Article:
Central Asia: Regional Developments and Implications for U.S. Interests [Updated June 6, 2007]   [open pdf - 324KB]

From the Summary: "Soon after the terrorist attacks on America on September 11, 2001, all the Central Asian states offered overflight and other support to coalition anti-terrorist efforts in Afghanistan. Kyrgyzstan, Tajikistan, and Uzbekistan hosted coalition troops and provided access to airbases. In 2003, Kazakhstan and Uzbekistan also endorsed coalition military action in Iraq, and Kazakhstan provided about two dozen troops for rebuilding. U.S. policy has emphasized bolstering the security of the Central Asian 'front-line' states to help them combat terrorism, proliferation, and arms trafficking. [...] The Administration's diverse goals in Central Asia have reflected the differing characteristics of these states. U.S. interests in Kazakhstan have included securing and eliminating Soviet-era nuclear and biological weapons materials and facilities. In Tajikistan, U.S. aid has focused on economic reconstruction. U.S. energy firms have invested in oil and natural gas development in Kazakhstan and Turkmenistan. Economic and democratic reforms and border security have been among U.S. concerns in Kyrgyzstan. U.S. relations with Uzbekistan suffered following the Uzbek government's violent crackdown on armed and unarmed protesters in the city of Andijon in May 2005. The 110th Congress is likely to continue to be at the forefront in advocating increased U.S. ties with Central Asia, and in providing backing for use of the region as a staging area for supporting U.S.-led stabilization efforts in Afghanistan."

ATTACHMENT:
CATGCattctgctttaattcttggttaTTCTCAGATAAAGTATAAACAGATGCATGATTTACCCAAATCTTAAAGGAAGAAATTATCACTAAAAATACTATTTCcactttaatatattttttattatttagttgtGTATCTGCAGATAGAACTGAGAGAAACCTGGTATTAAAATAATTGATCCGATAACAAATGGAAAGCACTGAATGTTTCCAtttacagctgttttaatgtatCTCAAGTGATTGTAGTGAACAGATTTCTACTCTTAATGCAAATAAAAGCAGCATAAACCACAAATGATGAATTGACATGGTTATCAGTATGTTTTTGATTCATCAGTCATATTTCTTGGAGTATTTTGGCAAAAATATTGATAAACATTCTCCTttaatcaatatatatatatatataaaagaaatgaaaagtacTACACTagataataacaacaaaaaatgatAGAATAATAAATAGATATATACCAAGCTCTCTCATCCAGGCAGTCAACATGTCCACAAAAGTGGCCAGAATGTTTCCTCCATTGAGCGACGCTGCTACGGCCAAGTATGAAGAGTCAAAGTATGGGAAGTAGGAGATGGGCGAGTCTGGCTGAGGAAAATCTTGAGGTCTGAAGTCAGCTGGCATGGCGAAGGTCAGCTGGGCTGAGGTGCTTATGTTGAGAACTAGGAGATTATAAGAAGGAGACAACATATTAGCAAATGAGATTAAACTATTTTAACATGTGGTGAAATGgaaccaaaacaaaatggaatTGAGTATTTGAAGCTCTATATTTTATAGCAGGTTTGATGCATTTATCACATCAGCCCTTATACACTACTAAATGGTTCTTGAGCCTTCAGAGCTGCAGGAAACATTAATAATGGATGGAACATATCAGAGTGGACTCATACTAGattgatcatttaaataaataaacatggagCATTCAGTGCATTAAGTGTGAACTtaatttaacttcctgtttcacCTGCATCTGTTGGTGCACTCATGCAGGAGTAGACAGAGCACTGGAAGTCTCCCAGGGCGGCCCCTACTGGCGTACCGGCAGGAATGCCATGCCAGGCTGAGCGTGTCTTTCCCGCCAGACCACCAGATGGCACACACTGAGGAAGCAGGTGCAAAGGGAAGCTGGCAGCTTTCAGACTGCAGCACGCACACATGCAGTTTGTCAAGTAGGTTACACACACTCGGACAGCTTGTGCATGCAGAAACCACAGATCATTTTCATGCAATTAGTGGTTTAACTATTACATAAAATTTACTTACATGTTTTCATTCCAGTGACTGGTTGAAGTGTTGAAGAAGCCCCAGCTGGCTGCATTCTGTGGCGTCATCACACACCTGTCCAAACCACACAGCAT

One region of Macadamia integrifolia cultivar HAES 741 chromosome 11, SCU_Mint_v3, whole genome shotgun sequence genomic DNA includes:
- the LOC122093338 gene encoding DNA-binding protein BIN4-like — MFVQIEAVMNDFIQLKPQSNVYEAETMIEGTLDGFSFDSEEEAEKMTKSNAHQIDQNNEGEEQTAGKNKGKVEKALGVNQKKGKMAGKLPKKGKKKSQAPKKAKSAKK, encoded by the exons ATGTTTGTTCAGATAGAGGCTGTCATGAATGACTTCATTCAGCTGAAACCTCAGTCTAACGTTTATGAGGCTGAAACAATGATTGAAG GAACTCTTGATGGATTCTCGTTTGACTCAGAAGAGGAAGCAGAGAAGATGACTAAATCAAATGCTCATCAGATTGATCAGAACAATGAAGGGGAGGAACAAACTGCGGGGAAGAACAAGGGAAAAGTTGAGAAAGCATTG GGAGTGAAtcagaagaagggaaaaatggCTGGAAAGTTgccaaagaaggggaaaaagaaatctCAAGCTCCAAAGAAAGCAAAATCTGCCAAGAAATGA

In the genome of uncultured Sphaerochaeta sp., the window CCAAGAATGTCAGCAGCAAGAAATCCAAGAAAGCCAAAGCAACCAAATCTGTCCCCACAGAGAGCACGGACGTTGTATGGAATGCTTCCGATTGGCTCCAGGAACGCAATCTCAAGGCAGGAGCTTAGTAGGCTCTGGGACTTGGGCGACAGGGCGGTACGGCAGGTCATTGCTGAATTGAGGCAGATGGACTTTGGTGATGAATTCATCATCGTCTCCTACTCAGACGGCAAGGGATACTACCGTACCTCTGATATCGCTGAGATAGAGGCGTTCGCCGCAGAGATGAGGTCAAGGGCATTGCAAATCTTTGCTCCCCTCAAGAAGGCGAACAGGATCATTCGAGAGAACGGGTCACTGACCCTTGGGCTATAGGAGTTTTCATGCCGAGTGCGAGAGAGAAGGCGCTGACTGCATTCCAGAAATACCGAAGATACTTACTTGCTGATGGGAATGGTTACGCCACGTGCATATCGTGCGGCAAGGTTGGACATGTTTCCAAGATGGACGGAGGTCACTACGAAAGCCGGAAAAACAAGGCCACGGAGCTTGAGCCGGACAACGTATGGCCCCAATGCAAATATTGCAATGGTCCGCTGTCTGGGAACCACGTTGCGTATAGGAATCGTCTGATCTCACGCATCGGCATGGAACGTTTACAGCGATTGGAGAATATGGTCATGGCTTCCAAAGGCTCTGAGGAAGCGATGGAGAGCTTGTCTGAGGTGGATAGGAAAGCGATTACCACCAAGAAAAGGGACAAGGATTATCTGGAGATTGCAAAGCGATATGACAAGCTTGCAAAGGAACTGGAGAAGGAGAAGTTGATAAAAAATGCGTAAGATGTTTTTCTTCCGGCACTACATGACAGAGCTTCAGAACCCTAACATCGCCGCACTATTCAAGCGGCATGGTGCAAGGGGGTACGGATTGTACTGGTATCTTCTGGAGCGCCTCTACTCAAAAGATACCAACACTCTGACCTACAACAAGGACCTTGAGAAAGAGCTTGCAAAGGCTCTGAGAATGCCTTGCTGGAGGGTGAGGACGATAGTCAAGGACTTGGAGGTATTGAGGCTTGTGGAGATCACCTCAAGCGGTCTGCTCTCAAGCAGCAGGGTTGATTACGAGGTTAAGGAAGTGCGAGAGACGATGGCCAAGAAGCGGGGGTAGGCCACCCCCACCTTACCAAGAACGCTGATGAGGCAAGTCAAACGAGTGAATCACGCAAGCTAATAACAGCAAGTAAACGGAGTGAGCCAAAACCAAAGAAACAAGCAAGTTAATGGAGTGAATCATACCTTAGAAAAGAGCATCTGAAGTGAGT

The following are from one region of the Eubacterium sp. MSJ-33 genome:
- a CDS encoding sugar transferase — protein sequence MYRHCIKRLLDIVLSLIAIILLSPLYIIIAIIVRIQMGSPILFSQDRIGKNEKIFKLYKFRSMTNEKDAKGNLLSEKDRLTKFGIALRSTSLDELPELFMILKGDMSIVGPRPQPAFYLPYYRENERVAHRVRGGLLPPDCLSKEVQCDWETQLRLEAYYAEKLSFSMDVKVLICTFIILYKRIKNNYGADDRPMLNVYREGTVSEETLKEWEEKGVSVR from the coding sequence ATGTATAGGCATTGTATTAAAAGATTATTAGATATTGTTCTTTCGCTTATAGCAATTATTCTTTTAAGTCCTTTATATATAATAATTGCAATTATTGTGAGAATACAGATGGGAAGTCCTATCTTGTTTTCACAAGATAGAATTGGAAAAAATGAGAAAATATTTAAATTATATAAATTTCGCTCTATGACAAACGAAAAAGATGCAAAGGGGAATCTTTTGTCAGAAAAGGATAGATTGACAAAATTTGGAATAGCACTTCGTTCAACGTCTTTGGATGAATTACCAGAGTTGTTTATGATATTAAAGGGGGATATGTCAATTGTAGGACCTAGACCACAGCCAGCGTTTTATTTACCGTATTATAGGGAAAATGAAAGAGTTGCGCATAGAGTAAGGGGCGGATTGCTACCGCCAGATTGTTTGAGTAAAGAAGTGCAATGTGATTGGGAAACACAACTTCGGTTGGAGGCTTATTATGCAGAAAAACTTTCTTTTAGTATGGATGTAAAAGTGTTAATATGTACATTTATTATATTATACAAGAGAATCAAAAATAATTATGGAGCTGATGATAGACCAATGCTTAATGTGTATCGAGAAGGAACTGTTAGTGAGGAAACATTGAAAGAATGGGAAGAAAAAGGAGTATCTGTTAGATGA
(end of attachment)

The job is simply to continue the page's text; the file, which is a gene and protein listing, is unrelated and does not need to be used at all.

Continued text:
Report Number:
CRS Report for Congress, RL33458
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